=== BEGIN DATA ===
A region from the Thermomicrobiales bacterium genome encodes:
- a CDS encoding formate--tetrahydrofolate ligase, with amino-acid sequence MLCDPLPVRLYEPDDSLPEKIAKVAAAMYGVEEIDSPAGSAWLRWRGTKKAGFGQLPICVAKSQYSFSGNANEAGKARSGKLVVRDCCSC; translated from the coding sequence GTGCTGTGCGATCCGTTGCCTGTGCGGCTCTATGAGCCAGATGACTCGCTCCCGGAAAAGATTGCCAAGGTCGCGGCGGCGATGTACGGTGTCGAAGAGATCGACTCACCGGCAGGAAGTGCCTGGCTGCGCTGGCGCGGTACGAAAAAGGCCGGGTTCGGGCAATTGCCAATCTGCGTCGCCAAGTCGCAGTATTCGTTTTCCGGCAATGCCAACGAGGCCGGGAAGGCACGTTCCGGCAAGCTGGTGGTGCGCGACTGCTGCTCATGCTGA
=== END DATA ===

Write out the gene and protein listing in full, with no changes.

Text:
A region from the Thermomicrobiales bacterium genome encodes:
- a CDS encoding formate--tetrahydrofolate ligase, with amino-acid sequence MLCDPLPVRLYEPDDSLPEKIAKVAAAMYGVEEIDSPAGSAWLRWRGTKKAGFGQLPICVAKSQYSFSGNANEAGKARSGKLVVRDCCSC; translated from the coding sequence GTGCTGTGCGATCCGTTGCCTGTGCGGCTCTATGAGCCAGATGACTCGCTCCCGGAAAAGATTGCCAAGGTCGCGGCGGCGATGTACGGTGTCGAAGAGATCGACTCACCGGCAGGAAGTGCCTGGCTGCGCTGGCGCGGTACGAAAAAGGCCGGGTTCGGGCAATTGCCAATCTGCGTCGCCAAGTCGCAGTATTCGTTTTCCGGCAATGCCAACGAGGCCGGGAAGGCACGTTCCGGCAAGCTGGTGGTGCGCGACTGCTGCTCATGCTGA